• Elections

As LDP slips, Komeito questions their coalition’s future

The Yomiuri Shimbun
An artist illustration : Komeito leader Natsuo Yamaguchi, left, and former Komeito lower house member Kiyohiko Toyama

Japan’s political parties are making preparations for the House of Representatives election that must be held by autumn. The ruling coalition of the Liberal Democratic Party and Komeito face several internal issues, while the opposition parties search for ways to win more lower house seats. Amid all this, the LDP must also deal with an intraparty presidential vote involving Prime Minister Yoshihide Suga.

This series, Backstories to General Election, is appearing exclusively online on The Japan News. Information is accurate as of the time the series was originally printed in Japanese in The Yomiuri Shimbun in July.

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At a meeting of Soka Gakkai senior leadership convened on July 7 in Tokyo, Soka Gakkai president Minoru Harada heralded the Komeito’s success in the Tokyo metropolitan assembly election: “We have conclusively proved projections wrong and achieved an exhilarating, resounding victory.”

The proclamation was met with deafening applause from the audience of nearly 1,000 members of the religious organization, which constitutes a central support base for the Komeito.

​ In the Tokyo metropolitan assembly election, held just three days before, all 23 candidates fielded by the Komeito won seats.

Despite an undefeated streak extending over the past seven Tokyo assembly races, the Komeito was not a clear favorite in this year’s election. The novel coronavirus had inhibited the campaign activities of Soka Gakkai and Komeito candidates were expected to cede ground to their rivals.

​ “We might lose at least four seats,” whispered concerned voices within the party’s halls before the election.

But when all was said and done, the party triumphed.

“It’s a miracle,” said Yosuke Takagi, Komeito’s Tokyo headquarters chief.

Looking ahead to the next House of Representatives election, however, the party might want to hold off on the back-patting just yet.

The Komeito’s coalition partner on the national political stage, the Liberal Democratic Party, suffered a “defeat” in the Tokyo assembly race — winning only 33 seats in the Tokyo assembly race, the second-paltriest showing in the LDP’s history.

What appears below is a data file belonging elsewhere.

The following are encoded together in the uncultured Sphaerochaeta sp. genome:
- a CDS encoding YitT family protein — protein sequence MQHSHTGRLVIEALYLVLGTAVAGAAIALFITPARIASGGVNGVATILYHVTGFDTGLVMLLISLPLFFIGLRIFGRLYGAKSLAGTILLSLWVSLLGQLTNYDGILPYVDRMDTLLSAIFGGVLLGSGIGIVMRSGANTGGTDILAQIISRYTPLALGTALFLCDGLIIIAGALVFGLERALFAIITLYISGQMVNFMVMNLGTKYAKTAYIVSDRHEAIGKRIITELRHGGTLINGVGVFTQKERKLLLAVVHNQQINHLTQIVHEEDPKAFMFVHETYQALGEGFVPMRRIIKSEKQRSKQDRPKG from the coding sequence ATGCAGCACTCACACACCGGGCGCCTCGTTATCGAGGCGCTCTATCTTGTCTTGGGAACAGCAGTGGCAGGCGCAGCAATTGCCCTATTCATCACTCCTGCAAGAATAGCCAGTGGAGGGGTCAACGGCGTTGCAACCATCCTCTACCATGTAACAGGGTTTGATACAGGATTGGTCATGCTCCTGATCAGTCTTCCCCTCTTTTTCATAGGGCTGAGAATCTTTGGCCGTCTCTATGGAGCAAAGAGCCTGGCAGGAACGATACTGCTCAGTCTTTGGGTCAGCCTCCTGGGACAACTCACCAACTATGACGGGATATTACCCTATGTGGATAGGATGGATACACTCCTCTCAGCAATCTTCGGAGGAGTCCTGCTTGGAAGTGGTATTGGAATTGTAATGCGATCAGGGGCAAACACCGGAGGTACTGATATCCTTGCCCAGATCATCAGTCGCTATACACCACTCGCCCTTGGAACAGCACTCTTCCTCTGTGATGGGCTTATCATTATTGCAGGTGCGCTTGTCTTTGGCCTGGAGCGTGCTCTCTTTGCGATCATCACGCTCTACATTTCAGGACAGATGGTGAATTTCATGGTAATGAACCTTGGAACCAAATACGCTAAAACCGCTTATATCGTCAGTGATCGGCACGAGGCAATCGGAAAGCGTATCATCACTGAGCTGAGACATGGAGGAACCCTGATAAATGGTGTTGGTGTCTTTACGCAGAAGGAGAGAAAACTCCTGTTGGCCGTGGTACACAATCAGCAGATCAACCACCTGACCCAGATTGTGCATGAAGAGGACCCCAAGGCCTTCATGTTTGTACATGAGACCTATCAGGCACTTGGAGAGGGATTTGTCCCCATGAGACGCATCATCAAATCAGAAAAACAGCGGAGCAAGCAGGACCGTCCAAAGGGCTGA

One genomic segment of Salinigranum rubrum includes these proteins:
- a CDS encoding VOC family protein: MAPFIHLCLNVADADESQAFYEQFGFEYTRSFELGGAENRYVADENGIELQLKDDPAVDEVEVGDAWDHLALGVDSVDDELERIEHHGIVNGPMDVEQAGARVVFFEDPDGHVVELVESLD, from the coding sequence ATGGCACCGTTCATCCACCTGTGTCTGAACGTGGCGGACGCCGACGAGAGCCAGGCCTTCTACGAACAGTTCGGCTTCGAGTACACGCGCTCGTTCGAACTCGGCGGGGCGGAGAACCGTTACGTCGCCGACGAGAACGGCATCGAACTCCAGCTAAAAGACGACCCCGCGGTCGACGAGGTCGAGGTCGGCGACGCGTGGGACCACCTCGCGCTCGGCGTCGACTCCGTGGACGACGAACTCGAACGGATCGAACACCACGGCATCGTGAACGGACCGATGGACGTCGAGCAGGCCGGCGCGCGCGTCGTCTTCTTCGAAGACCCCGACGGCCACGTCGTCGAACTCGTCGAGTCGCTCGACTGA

In some electoral districts, the LDP fielded multiple candidates, only for them to lose and create an opening for Komeito candidates to slide in.

“We snatched victory [in Tokyo], thanks to the floundering LDP. But our parties may still topple together in the lower house election,” said a senior Komeito member.

The administration of Prime Minister Yoshihide Suga has come under fire for its response to the novel coronavirus. The flames have been further fanned by a series of “politics and money” scandals within the prime minister’s LDP, not to mention the eyebrow-raising conduct of some of its members.

Inevitably, the Komeito has been left feeling the LDP lacks a requisite sense of impending crisis.

The Komeito has been particularly sensitive to the LDP’s handling of its “Ginza nightlife” scandals, in which three lower house members left the LDP after meeting in Ginza clubs late into the night, despite the state of emergency in Tokyo. Within the LDP, talk of reinstating the three politicos ahead of the lower house election has been gaining traction.

Meanwhile, in a similar scandal, Kiyohiko Toyama — once eyed as a promising next-generation leader by the Komeito — was compelled to resign from his post in the lower house, dashing the Komeito’s hopes of his running in the upcoming lower house election.

“It’s unconscionable that [those LDP members implicated in the scandal] would be allowed to make a comeback within their party before the election, when our Toyama had to resign [from the lower house] entirely,” said a senior Soka Gakkai official, expressing distaste with the talk of reinstating the LDP members so soon. “They’re just going to stir the problem up all over again.”